PIA16463: Volatiles on Mars
 Mission:  Mars Science Laboratory (MSL)
 Spacecraft:  Curiosity
 Instrument:  SAM
 Product Size:  720 x 649 pixels (w x h)
 Produced By:  JPL
 Full-Res TIFF:  PIA16463.tif (1.403 MB)
 Full-Res JPEG:  PIA16463.jpg (42.74 kB)

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This illustration shows the locations and interactions of volatiles on Mars. Volatiles are molecules that readily evaporate, converting to their gaseous form, such as water and carbon dioxide. On Mars, and other planets, these molecules are released from the crust and planetary interior into the atmosphere via volcanic plumes. On Mars, significant amounts of carbon dioxide go back and forth between polar ice caps and the atmosphere depending on the season (when it's colder, this gas freezes into the polar ice caps).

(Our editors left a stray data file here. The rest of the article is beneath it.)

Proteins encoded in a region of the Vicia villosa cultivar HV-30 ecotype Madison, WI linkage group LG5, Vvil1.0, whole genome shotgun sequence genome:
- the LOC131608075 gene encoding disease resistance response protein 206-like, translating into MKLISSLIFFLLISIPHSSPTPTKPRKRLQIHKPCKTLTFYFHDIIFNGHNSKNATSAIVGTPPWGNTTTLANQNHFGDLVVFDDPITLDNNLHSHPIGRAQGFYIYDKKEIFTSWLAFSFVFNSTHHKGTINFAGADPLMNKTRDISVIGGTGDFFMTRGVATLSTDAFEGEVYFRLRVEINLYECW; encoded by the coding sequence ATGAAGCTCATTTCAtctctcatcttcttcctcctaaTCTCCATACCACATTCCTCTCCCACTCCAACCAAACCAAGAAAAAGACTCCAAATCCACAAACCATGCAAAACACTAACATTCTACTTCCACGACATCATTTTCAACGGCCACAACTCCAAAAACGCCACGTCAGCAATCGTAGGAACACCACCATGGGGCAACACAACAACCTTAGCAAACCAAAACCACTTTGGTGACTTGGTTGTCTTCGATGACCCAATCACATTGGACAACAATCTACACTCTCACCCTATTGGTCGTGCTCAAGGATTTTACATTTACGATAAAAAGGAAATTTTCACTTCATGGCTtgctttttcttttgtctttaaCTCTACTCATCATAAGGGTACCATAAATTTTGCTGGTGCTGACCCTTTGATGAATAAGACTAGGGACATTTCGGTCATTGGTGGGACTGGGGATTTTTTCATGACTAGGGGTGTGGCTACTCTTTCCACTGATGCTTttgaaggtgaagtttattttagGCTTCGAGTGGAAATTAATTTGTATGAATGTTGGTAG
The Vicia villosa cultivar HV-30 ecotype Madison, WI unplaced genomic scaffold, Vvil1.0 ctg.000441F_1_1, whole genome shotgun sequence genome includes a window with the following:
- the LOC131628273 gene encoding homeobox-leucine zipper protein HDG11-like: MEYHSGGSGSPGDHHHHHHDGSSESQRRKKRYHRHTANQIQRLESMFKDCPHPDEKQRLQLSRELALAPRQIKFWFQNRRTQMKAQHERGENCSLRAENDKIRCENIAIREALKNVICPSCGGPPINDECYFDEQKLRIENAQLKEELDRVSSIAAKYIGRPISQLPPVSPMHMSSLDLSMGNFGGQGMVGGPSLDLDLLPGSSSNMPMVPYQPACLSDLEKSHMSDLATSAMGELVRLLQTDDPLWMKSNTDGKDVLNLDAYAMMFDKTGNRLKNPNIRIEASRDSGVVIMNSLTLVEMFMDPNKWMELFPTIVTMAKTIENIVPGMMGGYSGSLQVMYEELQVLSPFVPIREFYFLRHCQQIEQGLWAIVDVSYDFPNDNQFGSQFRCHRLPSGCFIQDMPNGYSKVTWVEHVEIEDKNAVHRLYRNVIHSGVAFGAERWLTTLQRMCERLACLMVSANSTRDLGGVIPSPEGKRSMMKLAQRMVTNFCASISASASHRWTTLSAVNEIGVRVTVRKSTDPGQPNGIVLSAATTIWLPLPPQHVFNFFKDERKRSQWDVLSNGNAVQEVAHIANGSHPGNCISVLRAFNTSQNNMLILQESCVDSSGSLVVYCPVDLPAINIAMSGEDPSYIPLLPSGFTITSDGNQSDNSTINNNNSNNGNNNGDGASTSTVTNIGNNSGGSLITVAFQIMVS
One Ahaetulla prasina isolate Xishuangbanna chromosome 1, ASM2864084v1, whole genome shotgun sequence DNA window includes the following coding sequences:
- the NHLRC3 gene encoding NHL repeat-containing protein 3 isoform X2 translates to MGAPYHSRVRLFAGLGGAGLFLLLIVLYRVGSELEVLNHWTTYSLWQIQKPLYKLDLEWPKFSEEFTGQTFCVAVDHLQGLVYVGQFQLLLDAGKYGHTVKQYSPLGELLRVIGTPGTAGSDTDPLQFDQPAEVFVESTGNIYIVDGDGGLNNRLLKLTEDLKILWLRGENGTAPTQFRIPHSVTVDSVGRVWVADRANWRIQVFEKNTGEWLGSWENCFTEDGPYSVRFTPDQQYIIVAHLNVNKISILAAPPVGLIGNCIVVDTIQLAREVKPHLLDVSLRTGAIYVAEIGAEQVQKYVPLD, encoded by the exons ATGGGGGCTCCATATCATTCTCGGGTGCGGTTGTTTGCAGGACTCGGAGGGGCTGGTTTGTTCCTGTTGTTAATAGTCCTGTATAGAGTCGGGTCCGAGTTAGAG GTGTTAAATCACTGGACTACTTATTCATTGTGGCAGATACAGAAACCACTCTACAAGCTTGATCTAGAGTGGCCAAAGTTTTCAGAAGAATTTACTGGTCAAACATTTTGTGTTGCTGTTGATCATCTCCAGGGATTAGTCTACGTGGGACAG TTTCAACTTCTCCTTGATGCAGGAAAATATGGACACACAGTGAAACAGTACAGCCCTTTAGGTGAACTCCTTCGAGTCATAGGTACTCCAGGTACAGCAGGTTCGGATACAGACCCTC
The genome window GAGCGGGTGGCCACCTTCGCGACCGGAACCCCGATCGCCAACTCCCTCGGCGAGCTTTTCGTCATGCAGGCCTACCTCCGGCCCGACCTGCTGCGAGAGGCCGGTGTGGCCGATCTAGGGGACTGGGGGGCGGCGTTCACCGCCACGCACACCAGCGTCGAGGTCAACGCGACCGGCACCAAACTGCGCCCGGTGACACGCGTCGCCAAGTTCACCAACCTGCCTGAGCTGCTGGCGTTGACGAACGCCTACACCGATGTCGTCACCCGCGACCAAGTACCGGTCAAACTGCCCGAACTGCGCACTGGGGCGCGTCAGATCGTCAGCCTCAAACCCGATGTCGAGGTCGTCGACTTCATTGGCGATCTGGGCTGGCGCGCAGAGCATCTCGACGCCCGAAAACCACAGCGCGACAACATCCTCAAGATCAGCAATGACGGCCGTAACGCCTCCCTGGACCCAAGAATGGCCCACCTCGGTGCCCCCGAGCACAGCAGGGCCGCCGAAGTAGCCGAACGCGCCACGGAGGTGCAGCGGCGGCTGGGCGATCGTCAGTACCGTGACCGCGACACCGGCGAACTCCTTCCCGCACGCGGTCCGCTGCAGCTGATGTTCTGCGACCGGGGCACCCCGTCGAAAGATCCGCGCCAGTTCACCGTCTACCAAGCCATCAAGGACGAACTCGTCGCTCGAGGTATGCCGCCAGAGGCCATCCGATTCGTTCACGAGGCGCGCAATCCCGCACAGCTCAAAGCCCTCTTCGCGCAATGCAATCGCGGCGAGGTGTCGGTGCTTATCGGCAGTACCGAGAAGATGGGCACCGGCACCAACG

Researchers are using Curiosity's 10 instruments to investigate whether areas in Gale Crater ever offered environmental conditions favorable for microbial life. JPL, a division of the California Institute of Technology in Pasadena, manages the project for NASA's Science Mission Directorate, Washington, and built Curiosity. The SAM instrument was developed at Goddard with instrument contributions from Goddard, JPL and the University of Paris in France.

For more information about Curiosity and its mission, visit: http://www.nasa.gov/msl and http://mars.jpl.nasa.gov/msl.

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